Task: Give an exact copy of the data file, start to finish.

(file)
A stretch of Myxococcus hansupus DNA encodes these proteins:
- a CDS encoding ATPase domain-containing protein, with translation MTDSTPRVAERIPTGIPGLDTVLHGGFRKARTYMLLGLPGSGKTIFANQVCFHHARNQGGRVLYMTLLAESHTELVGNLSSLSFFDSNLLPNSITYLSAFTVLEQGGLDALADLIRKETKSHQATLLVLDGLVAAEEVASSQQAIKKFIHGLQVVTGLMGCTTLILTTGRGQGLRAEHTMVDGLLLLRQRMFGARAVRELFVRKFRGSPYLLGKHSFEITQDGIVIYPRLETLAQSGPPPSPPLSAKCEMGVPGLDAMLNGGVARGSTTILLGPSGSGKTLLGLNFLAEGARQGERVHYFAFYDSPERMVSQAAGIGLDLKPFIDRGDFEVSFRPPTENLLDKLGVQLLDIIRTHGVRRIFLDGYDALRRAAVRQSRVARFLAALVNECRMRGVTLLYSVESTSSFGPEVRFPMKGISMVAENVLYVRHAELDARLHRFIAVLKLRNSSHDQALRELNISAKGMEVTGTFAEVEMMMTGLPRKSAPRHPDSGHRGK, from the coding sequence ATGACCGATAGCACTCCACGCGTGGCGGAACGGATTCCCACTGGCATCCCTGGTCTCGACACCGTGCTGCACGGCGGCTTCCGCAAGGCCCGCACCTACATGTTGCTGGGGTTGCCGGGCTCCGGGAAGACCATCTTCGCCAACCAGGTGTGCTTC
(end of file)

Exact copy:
A stretch of Myxococcus hansupus DNA encodes these proteins:
- a CDS encoding ATPase domain-containing protein, with translation MTDSTPRVAERIPTGIPGLDTVLHGGFRKARTYMLLGLPGSGKTIFANQVCFHHARNQGGRVLYMTLLAESHTELVGNLSSLSFFDSNLLPNSITYLSAFTVLEQGGLDALADLIRKETKSHQATLLVLDGLVAAEEVASSQQAIKKFIHGLQVVTGLMGCTTLILTTGRGQGLRAEHTMVDGLLLLRQRMFGARAVRELFVRKFRGSPYLLGKHSFEITQDGIVIYPRLETLAQSGPPPSPPLSAKCEMGVPGLDAMLNGGVARGSTTILLGPSGSGKTLLGLNFLAEGARQGERVHYFAFYDSPERMVSQAAGIGLDLKPFIDRGDFEVSFRPPTENLLDKLGVQLLDIIRTHGVRRIFLDGYDALRRAAVRQSRVARFLAALVNECRMRGVTLLYSVESTSSFGPEVRFPMKGISMVAENVLYVRHAELDARLHRFIAVLKLRNSSHDQALRELNISAKGMEVTGTFAEVEMMMTGLPRKSAPRHPDSGHRGK, from the coding sequence ATGACCGATAGCACTCCACGCGTGGCGGAACGGATTCCCACTGGCATCCCTGGTCTCGACACCGTGCTGCACGGCGGCTTCCGCAAGGCCCGCACCTACATGTTGCTGGGGTTGCCGGGCTCCGGGAAGACCATCTTCGCCAACCAGGTGTGCTTC